Purpose: Depression is an underrecognized yet common and treatable disorder among medical students. Little is known about the rate of mental health service use by depressed medical students. This study sought to determine the level of mental health service use by depressed medical students and their reported barriers to use.
Method: In the spring of 1994, a one-time survey of 194 first- and second-year medical students was conducted in the School of Medicine at the University of California, San Francisco. Outcome measures were self-reported use of counseling services, barriers to use, suicidal ideation, and depressive symptoms as measured by the 13-item Beck Depression Inventory (BDI).
Results: Twenty-four percent (n = 46) of the medical students were depressed by BDI criteria. Of the depressed students, only 22% (n = 10) were using mental health counseling services. The most frequently cited barriers to using these services were lack of time (48%), lack of confidentiality (37%), stigma associated with using mental health services (30%), cost (28%), fear of documentation on academic record (24%), and fear of unwanted intervention (26%).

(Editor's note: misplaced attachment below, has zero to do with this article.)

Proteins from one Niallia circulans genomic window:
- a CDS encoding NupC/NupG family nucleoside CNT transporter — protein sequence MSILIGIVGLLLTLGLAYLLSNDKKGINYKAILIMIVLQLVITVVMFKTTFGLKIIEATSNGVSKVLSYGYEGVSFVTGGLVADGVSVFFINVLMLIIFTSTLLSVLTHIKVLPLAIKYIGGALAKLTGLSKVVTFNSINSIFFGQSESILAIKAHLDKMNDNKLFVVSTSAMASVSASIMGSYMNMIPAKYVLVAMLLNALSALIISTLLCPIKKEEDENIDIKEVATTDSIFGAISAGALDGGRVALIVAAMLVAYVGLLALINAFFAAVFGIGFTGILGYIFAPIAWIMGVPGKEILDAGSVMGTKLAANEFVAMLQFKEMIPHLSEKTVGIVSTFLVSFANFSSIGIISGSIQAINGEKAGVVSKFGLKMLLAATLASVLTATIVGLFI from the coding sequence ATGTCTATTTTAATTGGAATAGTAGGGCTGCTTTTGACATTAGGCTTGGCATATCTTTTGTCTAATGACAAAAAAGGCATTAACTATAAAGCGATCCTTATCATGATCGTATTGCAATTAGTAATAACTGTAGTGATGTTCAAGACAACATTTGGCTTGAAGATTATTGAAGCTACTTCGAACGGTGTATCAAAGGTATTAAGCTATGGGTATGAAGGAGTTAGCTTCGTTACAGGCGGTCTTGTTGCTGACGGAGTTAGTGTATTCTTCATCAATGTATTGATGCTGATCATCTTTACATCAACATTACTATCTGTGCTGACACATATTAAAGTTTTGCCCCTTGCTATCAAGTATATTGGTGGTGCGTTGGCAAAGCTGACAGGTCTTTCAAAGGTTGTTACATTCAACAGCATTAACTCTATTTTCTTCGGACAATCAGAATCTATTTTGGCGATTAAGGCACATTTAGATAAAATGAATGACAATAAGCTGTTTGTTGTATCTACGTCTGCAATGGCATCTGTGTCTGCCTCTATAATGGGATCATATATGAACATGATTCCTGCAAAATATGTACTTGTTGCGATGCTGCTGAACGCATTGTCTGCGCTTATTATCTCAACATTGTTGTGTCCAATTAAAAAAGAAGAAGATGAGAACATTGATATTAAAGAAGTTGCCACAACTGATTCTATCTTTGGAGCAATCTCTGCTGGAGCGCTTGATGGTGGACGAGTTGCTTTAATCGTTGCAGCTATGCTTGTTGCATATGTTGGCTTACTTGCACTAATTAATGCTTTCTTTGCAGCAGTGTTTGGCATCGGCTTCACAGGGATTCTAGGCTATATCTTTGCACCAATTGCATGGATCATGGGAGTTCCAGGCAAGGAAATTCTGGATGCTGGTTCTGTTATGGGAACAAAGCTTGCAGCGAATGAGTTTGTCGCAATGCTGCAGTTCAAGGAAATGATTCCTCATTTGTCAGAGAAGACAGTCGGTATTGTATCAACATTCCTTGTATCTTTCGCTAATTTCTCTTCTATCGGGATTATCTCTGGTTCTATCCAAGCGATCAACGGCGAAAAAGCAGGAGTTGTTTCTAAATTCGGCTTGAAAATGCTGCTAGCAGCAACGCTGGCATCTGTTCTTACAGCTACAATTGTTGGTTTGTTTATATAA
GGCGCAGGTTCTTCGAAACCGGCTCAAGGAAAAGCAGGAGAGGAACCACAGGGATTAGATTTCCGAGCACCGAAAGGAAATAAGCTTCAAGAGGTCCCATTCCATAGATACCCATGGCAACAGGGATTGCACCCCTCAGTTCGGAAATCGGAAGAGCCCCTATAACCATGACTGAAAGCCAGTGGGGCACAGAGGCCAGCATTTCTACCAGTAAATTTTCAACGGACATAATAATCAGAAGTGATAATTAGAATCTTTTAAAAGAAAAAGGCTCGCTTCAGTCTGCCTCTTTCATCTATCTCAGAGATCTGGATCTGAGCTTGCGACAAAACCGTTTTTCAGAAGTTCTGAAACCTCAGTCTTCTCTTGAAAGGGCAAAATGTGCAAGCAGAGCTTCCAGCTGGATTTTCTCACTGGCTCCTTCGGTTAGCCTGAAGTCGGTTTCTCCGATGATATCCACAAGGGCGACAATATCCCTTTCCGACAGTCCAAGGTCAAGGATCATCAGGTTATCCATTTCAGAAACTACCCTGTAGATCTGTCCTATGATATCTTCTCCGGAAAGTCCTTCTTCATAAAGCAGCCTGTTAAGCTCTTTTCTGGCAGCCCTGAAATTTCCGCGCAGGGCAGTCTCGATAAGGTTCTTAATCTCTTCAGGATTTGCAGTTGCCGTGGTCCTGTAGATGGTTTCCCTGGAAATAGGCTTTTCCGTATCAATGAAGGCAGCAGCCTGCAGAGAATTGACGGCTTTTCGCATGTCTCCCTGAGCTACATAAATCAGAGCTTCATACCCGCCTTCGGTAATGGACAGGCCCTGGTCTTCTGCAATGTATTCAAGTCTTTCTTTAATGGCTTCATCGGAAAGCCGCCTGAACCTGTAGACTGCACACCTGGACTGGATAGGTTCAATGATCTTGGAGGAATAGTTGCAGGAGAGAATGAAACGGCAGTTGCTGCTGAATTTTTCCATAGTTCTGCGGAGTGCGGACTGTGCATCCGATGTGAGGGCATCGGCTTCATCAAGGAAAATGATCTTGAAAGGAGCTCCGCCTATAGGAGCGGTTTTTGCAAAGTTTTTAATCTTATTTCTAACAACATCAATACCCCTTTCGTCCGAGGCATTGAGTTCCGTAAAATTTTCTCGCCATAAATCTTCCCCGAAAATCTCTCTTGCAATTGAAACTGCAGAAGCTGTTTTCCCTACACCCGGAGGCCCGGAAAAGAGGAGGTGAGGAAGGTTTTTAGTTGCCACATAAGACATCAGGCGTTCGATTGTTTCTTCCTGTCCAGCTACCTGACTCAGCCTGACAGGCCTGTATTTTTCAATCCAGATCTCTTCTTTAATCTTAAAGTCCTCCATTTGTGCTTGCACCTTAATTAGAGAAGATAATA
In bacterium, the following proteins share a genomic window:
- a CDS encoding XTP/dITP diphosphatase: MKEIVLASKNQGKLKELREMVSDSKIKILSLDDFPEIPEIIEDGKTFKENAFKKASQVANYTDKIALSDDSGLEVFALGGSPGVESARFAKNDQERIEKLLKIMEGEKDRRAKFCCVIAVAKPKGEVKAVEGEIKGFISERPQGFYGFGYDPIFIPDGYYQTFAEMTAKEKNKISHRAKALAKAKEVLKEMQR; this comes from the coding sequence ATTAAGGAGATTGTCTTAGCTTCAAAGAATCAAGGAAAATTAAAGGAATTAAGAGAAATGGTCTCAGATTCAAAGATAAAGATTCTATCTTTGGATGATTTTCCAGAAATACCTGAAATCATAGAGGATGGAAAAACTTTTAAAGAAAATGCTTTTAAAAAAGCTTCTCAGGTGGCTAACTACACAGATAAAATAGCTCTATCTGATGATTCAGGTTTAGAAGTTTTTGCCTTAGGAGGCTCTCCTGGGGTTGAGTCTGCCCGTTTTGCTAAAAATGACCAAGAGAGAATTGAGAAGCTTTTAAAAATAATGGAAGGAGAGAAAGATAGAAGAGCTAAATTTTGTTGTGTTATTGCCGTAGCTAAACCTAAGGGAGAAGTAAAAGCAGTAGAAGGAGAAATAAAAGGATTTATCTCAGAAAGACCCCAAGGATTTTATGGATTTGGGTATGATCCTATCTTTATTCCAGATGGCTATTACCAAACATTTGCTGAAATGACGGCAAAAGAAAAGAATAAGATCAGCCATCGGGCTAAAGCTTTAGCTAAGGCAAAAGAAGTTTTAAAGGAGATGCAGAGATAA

Conclusion: These data demonstrate that depression among medical students may be undertreated. Medical schools can assist depressed students by addressing issues such as the stigma of using mental health services, confidentiality, and documentation. Early treatment of impaired future caregivers may have far-reaching implications for the individual students, their colleagues, and their future patients.